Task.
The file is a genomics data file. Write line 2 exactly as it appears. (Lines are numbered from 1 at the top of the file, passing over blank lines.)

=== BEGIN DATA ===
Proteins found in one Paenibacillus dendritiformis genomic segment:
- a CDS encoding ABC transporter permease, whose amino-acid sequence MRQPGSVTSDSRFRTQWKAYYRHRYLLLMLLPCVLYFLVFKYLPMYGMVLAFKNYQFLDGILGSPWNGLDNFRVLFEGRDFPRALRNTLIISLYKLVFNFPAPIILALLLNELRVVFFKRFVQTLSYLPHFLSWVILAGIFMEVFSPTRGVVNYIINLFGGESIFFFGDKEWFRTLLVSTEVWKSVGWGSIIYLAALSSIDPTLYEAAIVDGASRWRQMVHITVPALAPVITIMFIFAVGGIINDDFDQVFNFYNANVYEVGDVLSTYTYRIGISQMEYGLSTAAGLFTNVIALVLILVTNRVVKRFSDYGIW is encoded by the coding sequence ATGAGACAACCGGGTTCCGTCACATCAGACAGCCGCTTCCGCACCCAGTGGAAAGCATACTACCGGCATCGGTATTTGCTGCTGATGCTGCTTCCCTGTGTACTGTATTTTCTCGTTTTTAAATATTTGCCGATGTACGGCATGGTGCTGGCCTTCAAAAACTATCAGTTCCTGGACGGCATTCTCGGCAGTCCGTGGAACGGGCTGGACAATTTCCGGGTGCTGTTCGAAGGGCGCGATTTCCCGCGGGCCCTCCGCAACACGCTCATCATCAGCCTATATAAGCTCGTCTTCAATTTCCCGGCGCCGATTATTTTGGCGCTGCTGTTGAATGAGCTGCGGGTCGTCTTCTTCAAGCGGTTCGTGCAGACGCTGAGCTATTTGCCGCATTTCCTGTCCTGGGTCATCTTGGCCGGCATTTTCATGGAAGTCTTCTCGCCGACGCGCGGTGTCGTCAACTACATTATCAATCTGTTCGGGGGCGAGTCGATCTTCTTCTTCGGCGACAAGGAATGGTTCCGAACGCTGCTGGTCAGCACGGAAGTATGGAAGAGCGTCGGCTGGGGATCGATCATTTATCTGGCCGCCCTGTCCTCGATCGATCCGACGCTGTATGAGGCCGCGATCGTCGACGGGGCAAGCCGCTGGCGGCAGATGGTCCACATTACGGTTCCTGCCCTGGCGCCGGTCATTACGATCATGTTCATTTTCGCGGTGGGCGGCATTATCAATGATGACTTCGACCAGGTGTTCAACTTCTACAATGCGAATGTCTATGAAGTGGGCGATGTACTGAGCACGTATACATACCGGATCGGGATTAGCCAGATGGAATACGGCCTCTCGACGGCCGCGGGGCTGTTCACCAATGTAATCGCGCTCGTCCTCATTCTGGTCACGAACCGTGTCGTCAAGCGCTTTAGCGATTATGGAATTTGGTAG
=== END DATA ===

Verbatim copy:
- a CDS encoding ABC transporter permease, whose amino-acid sequence MRQPGSVTSDSRFRTQWKAYYRHRYLLLMLLPCVLYFLVFKYLPMYGMVLAFKNYQFLDGILGSPWNGLDNFRVLFEGRDFPRALRNTLIISLYKLVFNFPAPIILALLLNELRVVFFKRFVQTLSYLPHFLSWVILAGIFMEVFSPTRGVVNYIINLFGGESIFFFGDKEWFRTLLVSTEVWKSVGWGSIIYLAALSSIDPTLYEAAIVDGASRWRQMVHITVPALAPVITIMFIFAVGGIINDDFDQVFNFYNANVYEVGDVLSTYTYRIGISQMEYGLSTAAGLFTNVIALVLILVTNRVVKRFSDYGIW is encoded by the coding sequence ATGAGACAACCGGGTTCCGTCACATCAGACAGCCGCTTCCGCACCCAGTGGAAAGCATACTACCGGCATCGGTATTTGCTGCTGATGCTGCTTCCCTGTGTACTGTATTTTCTCGTTTTTAAATATTTGCCGATGTACGGCATGGTGCTGGCCTTCAAAAACTATCAGTTCCTGGACGGCATTCTCGGCAGTCCGTGGAACGGGCTGGACAATTTCCGGGTGCTGTTCGAAGGGCGCGATTTCCCGCGGGCCCTCCGCAACACGCTCATCATCAGCCTATATAAGCTCGTCTTCAATTTCCCGGCGCCGATTATTTTGGCGCTGCTGTTGAATGAGCTGCGGGTCGTCTTCTTCAAGCGGTTCGTGCAGACGCTGAGCTATTTGCCGCATTTCCTGTCCTGGGTCATCTTGGCCGGCATTTTCATGGAAGTCTTCTCGCCGACGCGCGGTGTCGTCAACTACATTATCAATCTGTTCGGGGGCGAGTCGATCTTCTTCTTCGGCGACAAGGAATGGTTCCGAACGCTGCTGGTCAGCACGGAAGTATGGAAGAGCGTCGGCTGGGGATCGATCATTTATCTGGCCGCCCTGTCCTCGATCGATCCGACGCTGTATGAGGCCGCGATCGTCGACGGGGCAAGCCGCTGGCGGCAGATGGTCCACATTACGGTTCCTGCCCTGGCGCCGGTCATTACGATCATGTTCATTTTCGCGGTGGGCGGCATTATCAATGATGACTTCGACCAGGTGTTCAACTTCTACAATGCGAATGTCTATGAAGTGGGCGATGTACTGAGCACGTATACATACCGGATCGGGATTAGCCAGATGGAATACGGCCTCTCGACGGCCGCGGGGCTGTTCACCAATGTAATCGCGCTCGTCCTCATTCTGGTCACGAACCGTGTCGTCAAGCGCTTTAGCGATTATGGAATTTGGTAG